Just one hint about demanding the return of your deposit. Wait five (5) days or a week beyond the thirty (30) day legal limit. Allow for the inefficiencies of the U.S. Postal Service. If a check comes late, but it is postmarked within the thirty (30) day period, you have no case against the landlord.


This section usually states that the housing facility may be used for residential (as opposed to commercial) purposes only. It may also specify the number of persons to occupy the premises and the length of time a guest may stay.


This clause concerns subletting the apartment and usually states that the tenant may do so only with the permission of the landlord or management. The tenant should understand clearly the specific procedures for subletting, according to his lease requirements.


This clause requires the tenant to take proper care of the furnishing and facilities on the premises -- generally stating that all facilities must be returned in the same condition as when the tenant first occupies the premises. Most landlords (and some leases) make allowances for "reasonable wear and tear" but landlords and tenants definitions of "reasonable" often do not coincide. Again, the tenant should have a signed assessment of the state of all furnishings and facilities before he moves in and when he moves out. This protect him from being charged for breakage and uncleanliness for which he is not responsible.

Also, if possible, the tenant should take "Polaroid" pictures of the entire unit. One copy should be presented to the landlord and the second copy should be mailed by the tenant to himself and left unopened until check-out. At this time, if there is a disagreement, the tenant should present the unopened letter to his legal counsel for evidence.


This section specifies which utilities (usually water) the landlord assumes responsibility for and which (usually electricity, gas and telephone) the tenant must pay. If possible, the tenant should find out the approximate monthly cost of each utility, since, in many cases (especially in newer apartment complexes with electric heat and air conditioning), utilities will add extra cost.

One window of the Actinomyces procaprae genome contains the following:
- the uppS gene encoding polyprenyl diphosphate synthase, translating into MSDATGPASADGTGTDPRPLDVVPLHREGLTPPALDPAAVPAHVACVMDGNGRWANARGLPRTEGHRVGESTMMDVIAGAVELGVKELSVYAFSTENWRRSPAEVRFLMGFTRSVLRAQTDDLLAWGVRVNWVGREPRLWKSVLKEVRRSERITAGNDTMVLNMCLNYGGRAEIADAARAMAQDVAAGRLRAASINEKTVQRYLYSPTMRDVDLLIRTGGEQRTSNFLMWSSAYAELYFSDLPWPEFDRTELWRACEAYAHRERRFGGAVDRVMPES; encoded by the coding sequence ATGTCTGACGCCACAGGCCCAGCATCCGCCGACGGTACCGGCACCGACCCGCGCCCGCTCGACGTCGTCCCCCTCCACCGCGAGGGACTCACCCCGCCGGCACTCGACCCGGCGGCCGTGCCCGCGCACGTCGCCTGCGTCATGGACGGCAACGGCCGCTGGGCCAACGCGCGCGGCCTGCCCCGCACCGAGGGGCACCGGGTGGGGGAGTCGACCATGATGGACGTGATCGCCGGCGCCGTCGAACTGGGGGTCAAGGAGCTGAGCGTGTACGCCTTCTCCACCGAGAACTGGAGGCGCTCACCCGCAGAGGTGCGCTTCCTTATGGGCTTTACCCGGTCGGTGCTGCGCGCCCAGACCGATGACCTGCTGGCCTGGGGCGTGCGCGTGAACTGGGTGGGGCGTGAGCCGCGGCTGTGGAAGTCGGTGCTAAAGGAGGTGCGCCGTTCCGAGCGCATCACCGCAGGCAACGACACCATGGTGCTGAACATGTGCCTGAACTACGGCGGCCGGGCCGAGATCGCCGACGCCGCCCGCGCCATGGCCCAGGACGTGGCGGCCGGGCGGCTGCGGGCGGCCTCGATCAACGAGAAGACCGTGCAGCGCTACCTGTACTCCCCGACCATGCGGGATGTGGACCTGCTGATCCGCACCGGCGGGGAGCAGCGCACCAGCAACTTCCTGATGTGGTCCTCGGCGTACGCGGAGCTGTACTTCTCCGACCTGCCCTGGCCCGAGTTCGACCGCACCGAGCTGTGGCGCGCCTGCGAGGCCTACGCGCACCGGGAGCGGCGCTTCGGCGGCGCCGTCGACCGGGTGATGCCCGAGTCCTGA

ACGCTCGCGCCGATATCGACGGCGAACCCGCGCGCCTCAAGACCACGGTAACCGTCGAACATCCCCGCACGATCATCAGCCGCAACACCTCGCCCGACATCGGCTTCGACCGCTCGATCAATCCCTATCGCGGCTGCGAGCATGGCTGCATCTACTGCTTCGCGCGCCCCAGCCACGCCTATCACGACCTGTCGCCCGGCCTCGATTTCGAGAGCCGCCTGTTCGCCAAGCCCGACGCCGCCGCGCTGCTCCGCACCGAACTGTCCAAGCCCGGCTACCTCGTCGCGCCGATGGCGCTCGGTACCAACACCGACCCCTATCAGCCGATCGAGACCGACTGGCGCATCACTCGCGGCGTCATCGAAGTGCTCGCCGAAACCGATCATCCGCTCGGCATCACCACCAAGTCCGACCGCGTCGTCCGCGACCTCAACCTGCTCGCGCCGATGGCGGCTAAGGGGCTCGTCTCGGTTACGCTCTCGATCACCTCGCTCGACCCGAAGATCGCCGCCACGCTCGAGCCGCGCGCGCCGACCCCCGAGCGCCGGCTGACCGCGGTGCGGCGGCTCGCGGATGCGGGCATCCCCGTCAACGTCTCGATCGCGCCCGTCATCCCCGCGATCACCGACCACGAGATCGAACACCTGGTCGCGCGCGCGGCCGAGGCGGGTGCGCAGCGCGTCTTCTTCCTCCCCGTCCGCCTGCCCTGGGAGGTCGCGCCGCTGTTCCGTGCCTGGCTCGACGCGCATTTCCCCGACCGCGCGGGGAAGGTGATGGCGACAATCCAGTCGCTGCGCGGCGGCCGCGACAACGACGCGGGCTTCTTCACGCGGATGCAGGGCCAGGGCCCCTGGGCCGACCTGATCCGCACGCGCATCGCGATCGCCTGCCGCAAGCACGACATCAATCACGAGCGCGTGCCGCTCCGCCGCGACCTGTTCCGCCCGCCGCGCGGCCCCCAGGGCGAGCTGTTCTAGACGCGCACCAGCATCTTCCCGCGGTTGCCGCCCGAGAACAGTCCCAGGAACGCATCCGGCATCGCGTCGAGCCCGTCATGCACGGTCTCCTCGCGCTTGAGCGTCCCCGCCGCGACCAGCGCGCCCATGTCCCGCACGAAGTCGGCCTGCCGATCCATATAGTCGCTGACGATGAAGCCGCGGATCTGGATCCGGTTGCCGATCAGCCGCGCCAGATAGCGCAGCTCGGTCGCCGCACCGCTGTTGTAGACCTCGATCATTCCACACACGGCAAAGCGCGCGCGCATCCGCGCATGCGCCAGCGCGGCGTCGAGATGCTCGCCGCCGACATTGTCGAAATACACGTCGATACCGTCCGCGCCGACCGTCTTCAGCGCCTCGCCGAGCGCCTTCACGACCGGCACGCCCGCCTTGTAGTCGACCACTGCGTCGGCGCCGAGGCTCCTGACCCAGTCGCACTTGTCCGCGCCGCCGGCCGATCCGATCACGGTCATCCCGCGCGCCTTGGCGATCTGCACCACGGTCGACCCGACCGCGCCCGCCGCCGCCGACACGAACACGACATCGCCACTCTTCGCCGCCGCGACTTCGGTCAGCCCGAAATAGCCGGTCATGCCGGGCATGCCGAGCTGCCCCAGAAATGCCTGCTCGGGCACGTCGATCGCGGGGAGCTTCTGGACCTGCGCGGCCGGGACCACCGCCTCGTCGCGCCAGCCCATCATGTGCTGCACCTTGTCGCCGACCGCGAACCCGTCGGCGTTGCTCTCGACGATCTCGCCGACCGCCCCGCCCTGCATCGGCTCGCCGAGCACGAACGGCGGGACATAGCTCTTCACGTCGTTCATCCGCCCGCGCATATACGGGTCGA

Confession of Judgement

What this amounts to is that you grant your landlord permission to take action against you without facing you in court. Your property can be seized and it's up to you to file for a court hearing to stop it. So, don't violate the lease in any way.

If you are ever informed that a judgment has been confessed against you, seek legal advice immediately.


This clause usually gives the manager or landlord the right to enter the dwelling to show it to prospective tenants at a "reasonable time before the termination of the lease." The clause may also include the right to enter to make repairs or to inspect the premise. If the lease does not state that such entry must be made at a reasonable time and with prior notice, the tenant should attempt to have these conditions entered into the lease, for the sake of his own privacy and security.

Joint Rental Responsibility

This section states that the persons signing the lease will be jointly and severally responsible for the dwelling. In common language, this means that if any of the tenants in the dwelling leave before the lease expires, the remaining tenants are responsible for his/her rent. The tenant's only protection in this case is careful selection of roommates. If any tenants leaves before the lease expires or fails to pay the rent, the other tenants are responsible for the entire rent fee.